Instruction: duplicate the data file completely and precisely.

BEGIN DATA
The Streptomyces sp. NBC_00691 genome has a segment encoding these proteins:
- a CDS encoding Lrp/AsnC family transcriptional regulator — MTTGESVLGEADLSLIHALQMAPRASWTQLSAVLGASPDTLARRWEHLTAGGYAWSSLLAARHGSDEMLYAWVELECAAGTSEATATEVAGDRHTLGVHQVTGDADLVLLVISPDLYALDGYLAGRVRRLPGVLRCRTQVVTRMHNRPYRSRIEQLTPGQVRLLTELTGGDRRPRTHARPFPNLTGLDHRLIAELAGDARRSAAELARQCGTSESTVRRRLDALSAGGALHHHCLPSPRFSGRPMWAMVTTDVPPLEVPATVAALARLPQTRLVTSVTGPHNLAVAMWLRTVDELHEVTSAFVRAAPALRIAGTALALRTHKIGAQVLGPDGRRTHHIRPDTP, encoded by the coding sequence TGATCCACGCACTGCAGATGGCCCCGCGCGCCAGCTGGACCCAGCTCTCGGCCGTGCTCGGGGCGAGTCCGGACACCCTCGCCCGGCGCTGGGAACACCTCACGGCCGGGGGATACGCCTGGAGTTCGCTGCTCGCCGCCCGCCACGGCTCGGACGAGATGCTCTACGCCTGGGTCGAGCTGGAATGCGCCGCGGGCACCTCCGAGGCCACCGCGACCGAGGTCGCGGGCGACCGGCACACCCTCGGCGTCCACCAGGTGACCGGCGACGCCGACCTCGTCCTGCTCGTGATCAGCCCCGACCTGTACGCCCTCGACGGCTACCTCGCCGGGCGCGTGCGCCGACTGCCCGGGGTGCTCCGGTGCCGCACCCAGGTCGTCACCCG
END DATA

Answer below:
The Streptomyces sp. NBC_00691 genome has a segment encoding these proteins:
- a CDS encoding Lrp/AsnC family transcriptional regulator — MTTGESVLGEADLSLIHALQMAPRASWTQLSAVLGASPDTLARRWEHLTAGGYAWSSLLAARHGSDEMLYAWVELECAAGTSEATATEVAGDRHTLGVHQVTGDADLVLLVISPDLYALDGYLAGRVRRLPGVLRCRTQVVTRMHNRPYRSRIEQLTPGQVRLLTELTGGDRRPRTHARPFPNLTGLDHRLIAELAGDARRSAAELARQCGTSESTVRRRLDALSAGGALHHHCLPSPRFSGRPMWAMVTTDVPPLEVPATVAALARLPQTRLVTSVTGPHNLAVAMWLRTVDELHEVTSAFVRAAPALRIAGTALALRTHKIGAQVLGPDGRRTHHIRPDTP, encoded by the coding sequence TGATCCACGCACTGCAGATGGCCCCGCGCGCCAGCTGGACCCAGCTCTCGGCCGTGCTCGGGGCGAGTCCGGACACCCTCGCCCGGCGCTGGGAACACCTCACGGCCGGGGGATACGCCTGGAGTTCGCTGCTCGCCGCCCGCCACGGCTCGGACGAGATGCTCTACGCCTGGGTCGAGCTGGAATGCGCCGCGGGCACCTCCGAGGCCACCGCGACCGAGGTCGCGGGCGACCGGCACACCCTCGGCGTCCACCAGGTGACCGGCGACGCCGACCTCGTCCTGCTCGTGATCAGCCCCGACCTGTACGCCCTCGACGGCTACCTCGCCGGGCGCGTGCGCCGACTGCCCGGGGTGCTCCGGTGCCGCACCCAGGTCGTCACCCG